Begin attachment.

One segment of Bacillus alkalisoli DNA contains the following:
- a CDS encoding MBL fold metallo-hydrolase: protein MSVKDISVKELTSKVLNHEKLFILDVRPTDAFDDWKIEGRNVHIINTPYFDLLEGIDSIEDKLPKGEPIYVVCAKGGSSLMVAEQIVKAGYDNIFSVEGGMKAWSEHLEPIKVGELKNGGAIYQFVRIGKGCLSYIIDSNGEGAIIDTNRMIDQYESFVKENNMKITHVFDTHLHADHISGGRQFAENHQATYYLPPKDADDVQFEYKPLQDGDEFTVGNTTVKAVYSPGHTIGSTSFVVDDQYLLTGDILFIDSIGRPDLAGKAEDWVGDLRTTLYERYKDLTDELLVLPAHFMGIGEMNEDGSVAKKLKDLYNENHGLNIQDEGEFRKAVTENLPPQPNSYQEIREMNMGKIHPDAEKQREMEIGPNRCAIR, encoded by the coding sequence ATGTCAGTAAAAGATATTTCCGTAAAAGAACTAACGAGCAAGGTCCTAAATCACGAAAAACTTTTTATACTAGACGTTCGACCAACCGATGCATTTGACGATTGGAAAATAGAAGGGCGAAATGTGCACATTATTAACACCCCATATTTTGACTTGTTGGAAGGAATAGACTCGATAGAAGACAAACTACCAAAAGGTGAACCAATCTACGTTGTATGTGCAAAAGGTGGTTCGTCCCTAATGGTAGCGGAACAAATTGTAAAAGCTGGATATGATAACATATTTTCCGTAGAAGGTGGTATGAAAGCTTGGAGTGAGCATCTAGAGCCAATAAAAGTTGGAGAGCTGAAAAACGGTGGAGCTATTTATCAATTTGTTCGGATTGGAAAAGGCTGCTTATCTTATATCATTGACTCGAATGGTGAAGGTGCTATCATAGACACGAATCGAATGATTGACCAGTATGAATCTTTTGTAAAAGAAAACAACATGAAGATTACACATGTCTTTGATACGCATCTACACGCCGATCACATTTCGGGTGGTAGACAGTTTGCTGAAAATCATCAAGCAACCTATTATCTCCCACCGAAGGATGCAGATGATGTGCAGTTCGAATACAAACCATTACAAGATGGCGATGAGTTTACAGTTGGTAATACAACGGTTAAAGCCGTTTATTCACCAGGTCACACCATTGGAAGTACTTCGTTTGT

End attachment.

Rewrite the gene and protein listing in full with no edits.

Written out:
One segment of Bacillus alkalisoli DNA contains the following:
- a CDS encoding MBL fold metallo-hydrolase: protein MSVKDISVKELTSKVLNHEKLFILDVRPTDAFDDWKIEGRNVHIINTPYFDLLEGIDSIEDKLPKGEPIYVVCAKGGSSLMVAEQIVKAGYDNIFSVEGGMKAWSEHLEPIKVGELKNGGAIYQFVRIGKGCLSYIIDSNGEGAIIDTNRMIDQYESFVKENNMKITHVFDTHLHADHISGGRQFAENHQATYYLPPKDADDVQFEYKPLQDGDEFTVGNTTVKAVYSPGHTIGSTSFVVDDQYLLTGDILFIDSIGRPDLAGKAEDWVGDLRTTLYERYKDLTDELLVLPAHFMGIGEMNEDGSVAKKLKDLYNENHGLNIQDEGEFRKAVTENLPPQPNSYQEIREMNMGKIHPDAEKQREMEIGPNRCAIR, encoded by the coding sequence ATGTCAGTAAAAGATATTTCCGTAAAAGAACTAACGAGCAAGGTCCTAAATCACGAAAAACTTTTTATACTAGACGTTCGACCAACCGATGCATTTGACGATTGGAAAATAGAAGGGCGAAATGTGCACATTATTAACACCCCATATTTTGACTTGTTGGAAGGAATAGACTCGATAGAAGACAAACTACCAAAAGGTGAACCAATCTACGTTGTATGTGCAAAAGGTGGTTCGTCCCTAATGGTAGCGGAACAAATTGTAAAAGCTGGATATGATAACATATTTTCCGTAGAAGGTGGTATGAAAGCTTGGAGTGAGCATCTAGAGCCAATAAAAGTTGGAGAGCTGAAAAACGGTGGAGCTATTTATCAATTTGTTCGGATTGGAAAAGGCTGCTTATCTTATATCATTGACTCGAATGGTGAAGGTGCTATCATAGACACGAATCGAATGATTGACCAGTATGAATCTTTTGTAAAAGAAAACAACATGAAGATTACACATGTCTTTGATACGCATCTACACGCCGATCACATTTCGGGTGGTAGACAGTTTGCTGAAAATCATCAAGCAACCTATTATCTCCCACCGAAGGATGCAGATGATGTGCAGTTCGAATACAAACCATTACAAGATGGCGATGAGTTTACAGTTGGTAATACAACGGTTAAAGCCGTTTATTCACCAGGTCACACCATTGGAAGTACTTCGTTTGT